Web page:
The fourth graders squirmed in their seats, waiting for their prizes. In a few minutes, they would learn how much money they had earned for their scores on recent reading and math exams. Some would receive nearly $50 for acing the standardized tests, a small fortune for many at this school, P.S. 188 on the Lower East Side of Manhattan. When the rewards were handed out, Jazmin Roman was eager to celebrate her $39.72. She whispered to her friend Abigail Ortega, “How much did you get?” Abigail mouthed a barely audible answer: $36.87. Edgar Berlanga pumped his fist in the air to celebrate his $34.50.I've always loathed explicit rewards and punishments with my five-year-old daughter. I know that once you start down the road of side-stepping intrinsic motivation and feeding extrinsic factors through chocolate and swats to the behind, it's hard to reverse course. So my wife and I have refrained, often to our short-term chagrin because patient parenting is so much more difficult than simply controlling and manipulating your children's behavior. My brother has his kids on a short leash. They do whatever they are told. They have been sufficiently trained to listen to him, fearing the lash or coveting the candy bar. I don't blame him for raising his kids this way. I get it. I see how much easier it is. Sometimes I wonder if I should raise my kids this way . . .
But then I'm reminded of why we do it the way we do it. I got a taste of the poisonous effects such Skinnerian techniques have with my daughter's theatre class. The teacher told the kids that if they learned their lines, she would give them candy. So when practicing with her the other day, my daughter said, "When I learn my lines, I will get candy!" I said, "Yeah, but if you learn your lines, you'll also be able to have fun in the play." She said nothing. Did she understand what I was saying? Or was she too busy thinking about what kind of candy she would get?
I admit that it's a hard thing to get, to see that practicing and memorizing your lines will eventually lead to an as-yet unexperienced joy -- the thrill of performing live in front of an audience, being in character, flowing with your fellow actors, pretending to be sad or angry or -- in my daughter's case -- a flying taco. But I would ideally like her to get this, to understand that practice and hard work and being involved in a play are their own rewards.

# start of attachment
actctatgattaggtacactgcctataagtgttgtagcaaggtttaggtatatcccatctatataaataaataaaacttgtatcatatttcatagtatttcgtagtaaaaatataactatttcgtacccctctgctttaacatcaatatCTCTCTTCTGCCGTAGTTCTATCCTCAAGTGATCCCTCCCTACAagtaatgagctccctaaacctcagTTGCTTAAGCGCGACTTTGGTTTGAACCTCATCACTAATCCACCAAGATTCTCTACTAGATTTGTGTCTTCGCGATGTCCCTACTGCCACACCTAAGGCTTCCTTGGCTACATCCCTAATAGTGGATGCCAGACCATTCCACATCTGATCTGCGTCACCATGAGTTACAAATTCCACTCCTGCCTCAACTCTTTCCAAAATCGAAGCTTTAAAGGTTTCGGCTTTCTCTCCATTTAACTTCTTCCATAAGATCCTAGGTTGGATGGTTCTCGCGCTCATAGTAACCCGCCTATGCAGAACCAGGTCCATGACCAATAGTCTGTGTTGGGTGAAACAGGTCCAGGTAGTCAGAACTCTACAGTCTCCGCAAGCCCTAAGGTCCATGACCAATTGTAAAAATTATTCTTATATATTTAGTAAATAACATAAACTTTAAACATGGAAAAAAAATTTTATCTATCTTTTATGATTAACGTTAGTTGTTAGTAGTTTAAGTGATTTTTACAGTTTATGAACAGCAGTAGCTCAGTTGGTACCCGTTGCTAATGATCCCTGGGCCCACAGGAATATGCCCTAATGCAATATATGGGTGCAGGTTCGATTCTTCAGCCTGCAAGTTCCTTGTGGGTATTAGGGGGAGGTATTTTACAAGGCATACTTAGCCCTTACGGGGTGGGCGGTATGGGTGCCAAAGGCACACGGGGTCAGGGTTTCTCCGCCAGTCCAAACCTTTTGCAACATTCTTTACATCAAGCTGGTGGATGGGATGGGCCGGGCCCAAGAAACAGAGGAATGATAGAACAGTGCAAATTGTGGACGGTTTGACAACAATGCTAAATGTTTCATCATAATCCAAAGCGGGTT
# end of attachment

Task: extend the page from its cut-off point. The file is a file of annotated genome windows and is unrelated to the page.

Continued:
Ultimately, I'm not worried. She'll probably get it. The candy reward will be a nice treat, and it probably won't snuff out her nascent intrinsic motivation. But that's because there are so few external factors in her world right now that manipulate her choices, affect how she views herself in relation to a world of possibilities.
Not so with these 4th grade kids at P.S. 188. For them, and for lots of other kids, there's an inextricable link between learning and external rewards (or punishments). It might seem like an insignificant thing, and many would argue, "If the reward or punishment gets them to do SOMETHING, isn't something better than nothing?" But if you peel it back far enough for each kid, if you undo all the decisions these kids made because they were rewarded for approved behavior or punished for bad behavior, what would be left? I suspect you'd have a kid that would experience the same sense of joy I wish for my daughter -- the joy of practice and hard work and being involved in something challenging as their own rewards. But because the sugar-coated behaviorist tactics have been laid on so thick, have been applied so consistently and so relentlessly, there's little chance this will happen.
This means these kids have been short-changed, robbed of something I'd consider to be one of the main benefits of our species. Apologists claim it's done on their behalf. It's done to help them. But, really, it's done to them because it's so much easier to control them this way. Allowing kids' intrinsic motivation and inherent curiosity to flourish would be rather messy. It would be hard to do with classes of 25, much less 30 or 35 students. So, for the sake of efficiency, we give them cash and cookies in exchange for their cooperation.